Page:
Rhode Island is a small state, to be absolutely accurate it is more than just a small state, it is the smallest state. Despite its diminutive size, it is but 48 miles from north to south and only 37 miles east to west, the Ocean State boasts 400 miles of coastline. It ranks 20th in the nation in that category, far ahead the state that is 47 times larger and ranks 20th in geographic size, Oklahoma. With so much of its land bordering on the ocean it is no surprise that Rhode Island has enjoyed a close relationship with the sea and particularly the United States Navy.
The Naval relationship started with Rhode Island-native Esek Hopkins, the Commander in Chief of the Continental Navy. Following him were the Perry brothers, Oliver Hazard Perry, the Hero of Lake Erie and namesake for Camp Perry, and his younger brother Commodore Matthew Cailbraith Perry, who was largely responsible for opening Japan to the west. Both were born in Rhode Island and are buried in Newport within sight of the Naval War College.
Three young Navy officers, and future presidents, received training at various Rhode Island naval facilities. John Kennedy trained in PT boats at the Motor Torpedo Boat Squadrons Training Center Melville on the East Passage of Narragansett Bay, Richard Nixon took officer indoctrination at Naval Operating Base Newport, and George H.W. Bush flew out of Naval Air Station Quonset and Naval Auxiliary Air Station Charlestown.
The Naval Construction Training Center Davisville, home of the Seabees and site of the development of the ubiquitous Quonset Hut, the Naval Torpedo Station Goat Island, which produced nearly one-third of the approximately 62,000 torpedoes manufactured for the Navy during World War II, and the Naval Net Depot Portsmouth, which fabricated tons of anti-submarine netting and booms for ports up and down the east coast, and trained the sailors in the installation and handling of harbor defense nets, are but a few more of the naval facilities that called Rhode Island home.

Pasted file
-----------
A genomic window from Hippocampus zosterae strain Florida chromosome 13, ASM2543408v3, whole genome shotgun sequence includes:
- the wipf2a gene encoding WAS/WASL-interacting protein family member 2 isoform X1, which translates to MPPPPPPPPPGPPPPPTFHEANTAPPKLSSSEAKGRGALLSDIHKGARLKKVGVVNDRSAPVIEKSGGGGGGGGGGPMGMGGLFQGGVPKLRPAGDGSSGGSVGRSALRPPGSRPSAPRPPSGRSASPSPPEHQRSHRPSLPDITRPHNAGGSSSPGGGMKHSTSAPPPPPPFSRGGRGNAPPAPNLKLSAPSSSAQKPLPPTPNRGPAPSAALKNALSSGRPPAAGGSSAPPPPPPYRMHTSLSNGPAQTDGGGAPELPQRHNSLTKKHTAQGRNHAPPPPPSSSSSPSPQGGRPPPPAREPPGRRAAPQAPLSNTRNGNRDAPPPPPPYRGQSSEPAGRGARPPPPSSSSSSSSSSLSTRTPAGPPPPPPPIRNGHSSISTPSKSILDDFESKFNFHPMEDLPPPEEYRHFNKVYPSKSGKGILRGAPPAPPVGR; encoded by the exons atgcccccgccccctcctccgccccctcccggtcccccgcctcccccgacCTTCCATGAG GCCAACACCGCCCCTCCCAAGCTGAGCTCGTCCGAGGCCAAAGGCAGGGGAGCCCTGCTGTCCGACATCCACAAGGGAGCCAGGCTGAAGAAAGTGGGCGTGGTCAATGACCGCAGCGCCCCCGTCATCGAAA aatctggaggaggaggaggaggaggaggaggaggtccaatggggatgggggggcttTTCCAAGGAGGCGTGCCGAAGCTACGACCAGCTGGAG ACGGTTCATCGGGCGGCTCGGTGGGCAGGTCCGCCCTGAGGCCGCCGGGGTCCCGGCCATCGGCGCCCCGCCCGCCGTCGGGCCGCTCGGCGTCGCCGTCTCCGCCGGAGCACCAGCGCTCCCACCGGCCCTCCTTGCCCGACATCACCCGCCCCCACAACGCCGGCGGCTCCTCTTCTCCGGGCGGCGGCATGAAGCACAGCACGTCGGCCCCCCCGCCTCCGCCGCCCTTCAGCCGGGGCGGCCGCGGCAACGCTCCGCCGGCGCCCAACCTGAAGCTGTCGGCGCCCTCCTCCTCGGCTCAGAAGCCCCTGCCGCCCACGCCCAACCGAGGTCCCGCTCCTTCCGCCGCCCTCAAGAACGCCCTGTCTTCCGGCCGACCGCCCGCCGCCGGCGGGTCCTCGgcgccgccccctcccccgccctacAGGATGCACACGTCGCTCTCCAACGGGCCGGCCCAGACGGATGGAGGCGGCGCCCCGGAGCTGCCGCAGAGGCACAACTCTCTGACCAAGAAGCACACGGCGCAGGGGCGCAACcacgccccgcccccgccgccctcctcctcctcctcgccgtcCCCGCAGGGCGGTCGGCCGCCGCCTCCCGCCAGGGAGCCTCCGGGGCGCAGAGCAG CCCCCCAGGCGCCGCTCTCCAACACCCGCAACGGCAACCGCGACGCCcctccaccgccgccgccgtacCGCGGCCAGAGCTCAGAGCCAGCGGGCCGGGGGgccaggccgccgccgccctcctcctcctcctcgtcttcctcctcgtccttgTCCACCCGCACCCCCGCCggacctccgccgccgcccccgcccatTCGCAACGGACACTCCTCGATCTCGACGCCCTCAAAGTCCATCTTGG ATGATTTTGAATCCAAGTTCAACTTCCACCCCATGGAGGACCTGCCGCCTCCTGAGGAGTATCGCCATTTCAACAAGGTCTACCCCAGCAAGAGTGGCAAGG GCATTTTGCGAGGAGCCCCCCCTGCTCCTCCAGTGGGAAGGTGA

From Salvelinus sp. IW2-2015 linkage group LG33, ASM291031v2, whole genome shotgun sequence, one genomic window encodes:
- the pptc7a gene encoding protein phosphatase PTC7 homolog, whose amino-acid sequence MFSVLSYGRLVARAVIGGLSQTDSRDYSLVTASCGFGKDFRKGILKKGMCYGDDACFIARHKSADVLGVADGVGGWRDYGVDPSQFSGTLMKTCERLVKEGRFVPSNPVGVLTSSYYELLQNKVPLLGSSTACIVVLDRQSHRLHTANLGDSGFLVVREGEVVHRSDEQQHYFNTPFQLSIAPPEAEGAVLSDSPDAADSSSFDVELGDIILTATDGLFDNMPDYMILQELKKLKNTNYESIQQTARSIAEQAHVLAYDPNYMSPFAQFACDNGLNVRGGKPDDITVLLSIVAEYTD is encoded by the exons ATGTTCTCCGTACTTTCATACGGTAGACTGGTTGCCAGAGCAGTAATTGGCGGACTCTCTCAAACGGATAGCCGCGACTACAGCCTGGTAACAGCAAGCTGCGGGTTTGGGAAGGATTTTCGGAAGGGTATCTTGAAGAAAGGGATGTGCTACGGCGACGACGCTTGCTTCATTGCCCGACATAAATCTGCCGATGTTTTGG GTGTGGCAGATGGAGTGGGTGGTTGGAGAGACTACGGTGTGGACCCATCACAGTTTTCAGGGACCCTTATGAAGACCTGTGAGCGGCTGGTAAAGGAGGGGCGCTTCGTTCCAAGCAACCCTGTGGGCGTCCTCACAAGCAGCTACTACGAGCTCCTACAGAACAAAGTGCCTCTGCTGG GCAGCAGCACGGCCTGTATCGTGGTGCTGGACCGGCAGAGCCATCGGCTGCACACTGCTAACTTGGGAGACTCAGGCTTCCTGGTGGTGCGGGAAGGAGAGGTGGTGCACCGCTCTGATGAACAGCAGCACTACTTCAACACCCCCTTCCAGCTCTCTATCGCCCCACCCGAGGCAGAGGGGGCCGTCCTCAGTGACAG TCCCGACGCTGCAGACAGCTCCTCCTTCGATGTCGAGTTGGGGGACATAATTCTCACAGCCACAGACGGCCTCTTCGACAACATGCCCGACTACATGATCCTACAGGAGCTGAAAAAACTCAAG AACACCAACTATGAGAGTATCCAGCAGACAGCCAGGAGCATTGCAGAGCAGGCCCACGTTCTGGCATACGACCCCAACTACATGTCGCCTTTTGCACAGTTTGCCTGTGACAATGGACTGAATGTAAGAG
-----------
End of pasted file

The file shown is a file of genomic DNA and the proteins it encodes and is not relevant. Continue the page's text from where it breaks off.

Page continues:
In the aftermath of World War II, and recent recommendations by the Defense Base Closure and Realignment Commission, much of the land occupied by the Navy in its centuries long association with Rhode Island has become public lands given over to historical and recreational use.
Of interest to riflemen is the Sachuest Point National Wildlife Refuge located on a spit of land that juts out into the mouth of the Sakonnet River where it meets the Atlantic Ocean. The 242 acre refuge is one of five national wildlife refuges in Rhode Island and best known for its saltwater fishing and the largest winter population of harlequin ducks on the East Coast. It earliest history records that it was used for sheep farming and horse racing.
As war threatened the Coast Artillery Corps used Sachuest as the site for a fire control station for the defense of Narragansett Bay. Three buildings, camouflaged as a farmhouse, barn, and silo, were built to direct the fire of batteries of 16 inch guns.
When the Navy expanded its Newport training facilities to meet the rush of recruits immediately following The Day of Infamy, it acquired land on the point for use as a fleet recreation area. The idea was to provide a healthy entertaining outlet for the excess energy of the horde of randy young and vulnerable sailors, It was hoped that baseball and volleyball would keep them out of the fleshpots of Newport, Providence, and Boston, thereby preserving their virtue and health for Navy and the contents of their wallets for allotments to be sent home to help support families still smarting from the Depression.
The Navy also used the site as a small arms training center, constructing eight 200-yard rifle ranges, a 500-yard rifle range, two 50-foot rifle ranges, and a pistol range along with necessary workshops, barracks, and ammunition bunkers.
With a facility to man the Navy looked to the National Rifle Association for help in finding expert staff for the new ranges and selected well known smallbore competitor and Association Vice President Thurman Randle to lead the effort. He was commissioned a lieutenant commander and quickly set about the task of with organizing, standardizing, and putting into operation the entire U.S. Navy small arms training program.
Randle recruited some 600 members of the NRA who served as commissioned officers or enlisted instructors and taught over two million sailors how to shoot. His men were scattered across the nation while he was headquartered at Sachuest. There he supervised a week of marksmanship training for every sailor entering the ships pool at the Newport Receiving Station.
The Navy is long gone from Sachuest and so the rattle of musketry does not disturb the quite solitude enjoyed by birders, walkers, and fishermen. But after three quarters of a century Thurman Randle’s shooting domain exists in more than memory. It was recently noted on a Rhode Island fishermen’s website that fishing at Sachuest required a fishing/parking pass, sturdy shoes, and caution on the slippery rocks. The angler also needed to be prepared for a long hike to the fishing grounds that was uphill both ways and a real tripping hazard when walking through the overgrown and crumbling remnants of the abandoned shooting ranges.
After the war Randle served as NRA president and donated, in 1952, a large sterling cup to be awarded to the winning team in the Women’s International Smallbore Rifle Postal Team Match sponsored by the NRA. The trophy is now known as the Randle Cup and the match as the Randle Women’s International Team Match and therein lies the Randle Rhode Island rifle range relationship.